NEED TO KNOW
What is it? A turn-based strategy game about fighting aliens who’ve already won.
Expect to pay £35 / $60
Publisher 2K Games
Reviewed on Intel i5-7690K, 8 GB RAM, GTX970
Multiplayer Two-player turn-based battles
Link Official site
Deep inside your flying base is a bar dedicated to fallen soldiers. It has a list of each soldier’s name, time of death, and the operation they died in. It’s a trigger for dark memories. Reading down I remember one soldier crushed to death by a giant snake, another burnt to death in a ruined office. Another shot dead then psychically resurrected to fight her friends. Operation Dismal Window was a bad day for rookie Neel Mehra. Sergeant Flynn Hudson bit the dust in Operation Half-Eaten Tears. If it wasn’t obvious from XCOM’s ominous naming convention for operations, this is a tough gig. But these are the heroes you’ll remember when the lasers stop. These are the fallen stars in this gruelling, outstanding strategy game.
Humanity seems doomed from the outset in XCOM 2. The game assumes you failed in your attempts to repel the alien invasion in Enemy Unknown. Now Earth’s citizens live a coddled life under the totalitarian control of the aliens and their co-opted soldiery, Advent. The resistance lives on only in the form of a few determined soldiers, scientists and engineers who have managed to repurpose a huge alien ship, the Avenger. This is your home.
A detailed cross-section of the vessel lets you zoom into rooms to initiate research and building projects. A central cluster of rooms can be cleared out to build new facilities, and on the bridge you access the Geoscape, a map of the world that lets you choose where you want to park your spacecraft.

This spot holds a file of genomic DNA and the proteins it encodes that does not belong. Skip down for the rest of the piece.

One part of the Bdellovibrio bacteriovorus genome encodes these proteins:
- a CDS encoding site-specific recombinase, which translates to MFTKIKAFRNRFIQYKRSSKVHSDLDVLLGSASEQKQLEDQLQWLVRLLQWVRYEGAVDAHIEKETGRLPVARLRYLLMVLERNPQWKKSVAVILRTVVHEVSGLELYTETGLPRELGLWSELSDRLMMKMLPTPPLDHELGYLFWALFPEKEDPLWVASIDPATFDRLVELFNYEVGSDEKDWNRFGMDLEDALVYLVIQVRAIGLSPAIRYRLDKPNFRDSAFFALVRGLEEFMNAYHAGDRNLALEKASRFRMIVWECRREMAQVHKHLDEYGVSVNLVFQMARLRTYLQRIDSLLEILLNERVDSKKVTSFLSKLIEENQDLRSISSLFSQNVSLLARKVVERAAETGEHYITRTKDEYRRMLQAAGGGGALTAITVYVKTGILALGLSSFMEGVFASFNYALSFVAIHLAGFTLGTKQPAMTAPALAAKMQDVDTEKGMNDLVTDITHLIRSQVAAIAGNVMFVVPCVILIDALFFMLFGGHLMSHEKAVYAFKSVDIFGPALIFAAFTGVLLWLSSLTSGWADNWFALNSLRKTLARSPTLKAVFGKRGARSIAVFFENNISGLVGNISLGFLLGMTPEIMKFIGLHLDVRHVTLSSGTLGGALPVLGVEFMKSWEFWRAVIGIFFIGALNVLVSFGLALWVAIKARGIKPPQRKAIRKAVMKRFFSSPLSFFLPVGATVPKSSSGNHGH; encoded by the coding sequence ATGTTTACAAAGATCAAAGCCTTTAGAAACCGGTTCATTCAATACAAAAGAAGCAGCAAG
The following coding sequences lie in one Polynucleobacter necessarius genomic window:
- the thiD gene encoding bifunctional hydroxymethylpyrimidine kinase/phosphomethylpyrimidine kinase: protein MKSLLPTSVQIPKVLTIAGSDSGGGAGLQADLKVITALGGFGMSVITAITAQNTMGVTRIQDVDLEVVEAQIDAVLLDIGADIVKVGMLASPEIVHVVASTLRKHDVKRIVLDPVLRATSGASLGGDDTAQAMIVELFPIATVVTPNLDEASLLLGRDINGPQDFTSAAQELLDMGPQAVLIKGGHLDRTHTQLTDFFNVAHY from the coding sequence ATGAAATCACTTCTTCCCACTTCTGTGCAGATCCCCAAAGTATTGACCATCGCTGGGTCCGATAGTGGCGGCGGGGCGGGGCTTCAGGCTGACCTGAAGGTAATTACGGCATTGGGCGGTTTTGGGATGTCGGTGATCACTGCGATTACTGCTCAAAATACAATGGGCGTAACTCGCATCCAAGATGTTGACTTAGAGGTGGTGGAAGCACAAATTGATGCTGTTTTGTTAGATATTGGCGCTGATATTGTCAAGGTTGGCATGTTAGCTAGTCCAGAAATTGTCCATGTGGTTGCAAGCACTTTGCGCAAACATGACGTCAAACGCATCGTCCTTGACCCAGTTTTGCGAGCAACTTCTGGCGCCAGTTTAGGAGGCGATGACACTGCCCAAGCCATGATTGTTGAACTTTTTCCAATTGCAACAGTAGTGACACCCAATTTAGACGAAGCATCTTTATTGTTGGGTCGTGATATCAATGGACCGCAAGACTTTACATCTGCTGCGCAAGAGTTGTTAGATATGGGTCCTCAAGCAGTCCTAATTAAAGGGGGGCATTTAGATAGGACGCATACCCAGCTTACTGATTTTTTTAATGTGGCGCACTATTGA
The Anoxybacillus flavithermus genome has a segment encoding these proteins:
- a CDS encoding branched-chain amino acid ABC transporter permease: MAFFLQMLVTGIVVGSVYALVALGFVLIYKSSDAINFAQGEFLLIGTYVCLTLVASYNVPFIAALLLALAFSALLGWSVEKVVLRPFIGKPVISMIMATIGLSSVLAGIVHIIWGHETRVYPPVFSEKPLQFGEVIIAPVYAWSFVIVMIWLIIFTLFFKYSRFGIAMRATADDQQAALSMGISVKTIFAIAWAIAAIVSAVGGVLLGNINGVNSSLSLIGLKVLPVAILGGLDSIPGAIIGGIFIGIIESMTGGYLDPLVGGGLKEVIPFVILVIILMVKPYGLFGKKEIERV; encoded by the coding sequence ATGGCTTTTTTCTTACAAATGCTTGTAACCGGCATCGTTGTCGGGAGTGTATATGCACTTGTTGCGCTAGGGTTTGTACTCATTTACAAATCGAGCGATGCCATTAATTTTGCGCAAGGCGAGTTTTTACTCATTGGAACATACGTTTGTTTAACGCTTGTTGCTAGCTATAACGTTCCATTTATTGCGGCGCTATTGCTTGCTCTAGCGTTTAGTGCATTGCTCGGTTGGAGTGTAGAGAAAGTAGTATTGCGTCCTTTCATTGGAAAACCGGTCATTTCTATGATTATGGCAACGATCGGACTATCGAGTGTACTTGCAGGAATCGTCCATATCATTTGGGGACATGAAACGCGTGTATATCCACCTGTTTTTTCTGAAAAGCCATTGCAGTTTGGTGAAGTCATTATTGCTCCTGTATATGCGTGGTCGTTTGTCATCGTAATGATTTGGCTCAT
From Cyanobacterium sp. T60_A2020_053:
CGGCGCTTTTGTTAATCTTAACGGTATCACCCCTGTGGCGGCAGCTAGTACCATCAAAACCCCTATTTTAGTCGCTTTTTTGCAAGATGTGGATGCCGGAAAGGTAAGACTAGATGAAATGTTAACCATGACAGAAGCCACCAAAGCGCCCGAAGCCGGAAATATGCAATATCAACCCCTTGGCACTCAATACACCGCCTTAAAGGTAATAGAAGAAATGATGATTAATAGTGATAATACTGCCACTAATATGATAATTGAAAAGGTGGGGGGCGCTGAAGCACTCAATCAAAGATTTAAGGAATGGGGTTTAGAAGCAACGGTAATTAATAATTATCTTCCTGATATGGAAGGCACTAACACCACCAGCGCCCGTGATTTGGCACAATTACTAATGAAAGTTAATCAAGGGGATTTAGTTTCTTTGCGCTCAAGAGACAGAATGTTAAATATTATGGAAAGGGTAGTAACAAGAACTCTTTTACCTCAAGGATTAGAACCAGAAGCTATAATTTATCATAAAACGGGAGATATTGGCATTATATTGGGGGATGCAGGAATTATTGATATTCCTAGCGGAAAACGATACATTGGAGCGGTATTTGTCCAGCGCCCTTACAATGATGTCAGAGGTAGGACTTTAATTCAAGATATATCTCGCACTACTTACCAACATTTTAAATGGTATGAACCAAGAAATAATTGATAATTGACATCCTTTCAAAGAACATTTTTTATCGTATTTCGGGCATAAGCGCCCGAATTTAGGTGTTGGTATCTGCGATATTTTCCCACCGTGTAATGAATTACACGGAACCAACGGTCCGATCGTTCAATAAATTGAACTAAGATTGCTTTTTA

To fight back, you must expand your reach from your lone starting territory by contacting nearby resistance groups. Time is frozen on the Geoscape, but when you park over an objective—make resistance contact; acquire resources; contact the black market—you activate a timer and spend precious days to claim it. This is nerve-racking. At any moment your scans can be interrupted by an alien attack, or a mission that will let you attack the aliens. You can choose to ignore some of these, but it’s not wise. Missions net you important resources, give your soldiers a chance to gain experience, and counter ‘Dark Events'—varied alien initiatives that, among many options, can half your income for a month, or send an interceptor out to hunt The Avenger.
Just describing the strategic layer doesn’t capture the rhythm of success and setback that makes it so gripping. The game cleverly uses scarcity of opportunity to force you into difficult dilemmas. At any one time you might have only six possible scan sites, while combat encounters are largely meted out by the game, but what you choose to do with this narrow range of options matters enormously. You need to recruit new rookies; you need an engineer to build a comms facility that will let you contact more territories; you need alien alloys to upgrade your weapons. You can’t have all of these. You can probably only have one. In 1989 Sid Meier described games as “a series of interesting decisions.” XCOM 2 is the purest expression of that ethos that Firaxis has yet produced.
Brilliantly, you even have to scan to collect your monthly cache of supplies, hidden in the landscape to escape alien detection. I have left supplies on the ground for a week because I needed to recruit an engineer. I needed to hit an alien base to reduce the Avatar Project count—a doom clock that is very bad news if it maxes out. I needed Advent corpses to get a vital armour upgrade. I needed a cup of tea because it was all getting a bit too much. This narrow series of opportunities fits the fantasy perfectly. You take whatever you can get. You’re scraping food and fuel out of the dirt to keep The Avenger in the air.
The moment the timer freezes during a scan, I stop breathing. There’s a notification screen you have to click through to find out what is about to try to kill you—I swear this is intentional, to let the sense of dread register for a second or two. If you’re lucky, it’s the council getting in touch to give you a thumbs-up and tell you they’ve dropped some sandwiches for you in South America. If you’re unlucky you’ll be faced with XCOM 2’s equivalent of Enemy Unknown’s Terror missions. Dubbed Retaliation, these once again ask you to rescue civilians from the battlefield while the aliens’ best troops try to annihilate them. I have to steel myself for every fight, knowing that a bad performance could ruin my plans.